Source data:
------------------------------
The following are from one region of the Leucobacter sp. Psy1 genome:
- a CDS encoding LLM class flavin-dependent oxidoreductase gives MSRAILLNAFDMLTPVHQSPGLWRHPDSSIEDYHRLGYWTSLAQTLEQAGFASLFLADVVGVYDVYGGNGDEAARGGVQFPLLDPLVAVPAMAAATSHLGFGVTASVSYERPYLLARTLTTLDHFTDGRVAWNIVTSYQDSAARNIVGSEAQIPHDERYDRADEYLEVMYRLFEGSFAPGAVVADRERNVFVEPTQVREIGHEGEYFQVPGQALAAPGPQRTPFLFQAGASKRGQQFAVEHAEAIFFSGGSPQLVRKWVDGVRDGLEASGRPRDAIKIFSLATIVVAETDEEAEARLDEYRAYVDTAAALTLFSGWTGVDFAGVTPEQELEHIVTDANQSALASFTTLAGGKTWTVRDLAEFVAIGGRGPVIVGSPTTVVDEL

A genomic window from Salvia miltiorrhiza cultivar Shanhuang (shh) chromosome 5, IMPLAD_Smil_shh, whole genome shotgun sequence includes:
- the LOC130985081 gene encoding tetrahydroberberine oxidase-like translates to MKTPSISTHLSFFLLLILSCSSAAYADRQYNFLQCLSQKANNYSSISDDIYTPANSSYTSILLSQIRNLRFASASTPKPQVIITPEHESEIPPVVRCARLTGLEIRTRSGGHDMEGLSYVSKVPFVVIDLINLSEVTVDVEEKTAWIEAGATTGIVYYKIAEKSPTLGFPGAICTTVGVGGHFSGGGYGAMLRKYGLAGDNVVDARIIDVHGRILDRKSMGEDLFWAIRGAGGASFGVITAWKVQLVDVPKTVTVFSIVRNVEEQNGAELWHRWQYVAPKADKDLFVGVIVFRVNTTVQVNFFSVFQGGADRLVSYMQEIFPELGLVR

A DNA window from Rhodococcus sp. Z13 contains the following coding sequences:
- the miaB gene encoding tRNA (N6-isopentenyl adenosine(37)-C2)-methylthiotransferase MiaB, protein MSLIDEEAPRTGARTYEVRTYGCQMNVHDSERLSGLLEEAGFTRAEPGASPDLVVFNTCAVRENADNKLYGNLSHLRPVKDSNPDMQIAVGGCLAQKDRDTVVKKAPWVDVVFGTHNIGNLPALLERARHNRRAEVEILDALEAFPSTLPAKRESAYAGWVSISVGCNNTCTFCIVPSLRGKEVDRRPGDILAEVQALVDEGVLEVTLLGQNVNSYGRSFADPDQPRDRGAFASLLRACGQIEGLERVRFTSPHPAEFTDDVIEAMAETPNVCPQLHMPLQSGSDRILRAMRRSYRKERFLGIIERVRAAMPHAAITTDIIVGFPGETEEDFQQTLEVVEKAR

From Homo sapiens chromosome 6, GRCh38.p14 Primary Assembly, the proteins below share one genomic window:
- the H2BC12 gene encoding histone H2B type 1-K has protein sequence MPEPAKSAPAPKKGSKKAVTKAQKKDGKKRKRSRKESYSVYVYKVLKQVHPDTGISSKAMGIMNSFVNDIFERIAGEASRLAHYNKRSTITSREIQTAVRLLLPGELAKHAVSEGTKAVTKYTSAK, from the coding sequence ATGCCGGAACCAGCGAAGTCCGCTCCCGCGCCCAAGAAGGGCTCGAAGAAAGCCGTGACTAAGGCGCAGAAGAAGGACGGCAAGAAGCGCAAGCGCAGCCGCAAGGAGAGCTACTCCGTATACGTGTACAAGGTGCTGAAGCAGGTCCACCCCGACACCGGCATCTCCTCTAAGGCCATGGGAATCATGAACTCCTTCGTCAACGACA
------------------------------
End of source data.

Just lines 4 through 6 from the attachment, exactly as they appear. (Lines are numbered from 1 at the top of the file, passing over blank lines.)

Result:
- the LOC130985081 gene encoding tetrahydroberberine oxidase-like translates to MKTPSISTHLSFFLLLILSCSSAAYADRQYNFLQCLSQKANNYSSISDDIYTPANSSYTSILLSQIRNLRFASASTPKPQVIITPEHESEIPPVVRCARLTGLEIRTRSGGHDMEGLSYVSKVPFVVIDLINLSEVTVDVEEKTAWIEAGATTGIVYYKIAEKSPTLGFPGAICTTVGVGGHFSGGGYGAMLRKYGLAGDNVVDARIIDVHGRILDRKSMGEDLFWAIRGAGGASFGVITAWKVQLVDVPKTVTVFSIVRNVEEQNGAELWHRWQYVAPKADKDLFVGVIVFRVNTTVQVNFFSVFQGGADRLVSYMQEIFPELGLVR

A DNA window from Rhodococcus sp. Z13 contains the following coding sequences:
- the miaB gene encoding tRNA (N6-isopentenyl adenosine(37)-C2)-methylthiotransferase MiaB, protein MSLIDEEAPRTGARTYEVRTYGCQMNVHDSERLSGLLEEAGFTRAEPGASPDLVVFNTCAVRENADNKLYGNLSHLRPVKDSNPDMQIAVGGCLAQKDRDTVVKKAPWVDVVFGTHNIGNLPALLERARHNRRAEVEILDALEAFPSTLPAKRESAYAGWVSISVGCNNTCTFCIVPSLRGKEVDRRPGDILAEVQALVDEGVLEVTLLGQNVNSYGRSFADPDQPRDRGAFASLLRACGQIEGLERVRFTSPHPAEFTDDVIEAMAETPNVCPQLHMPLQSGSDRILRAMRRSYRKERFLGIIERVRAAMPHAAITTDIIVGFPGETEEDFQQTLEVVEKAR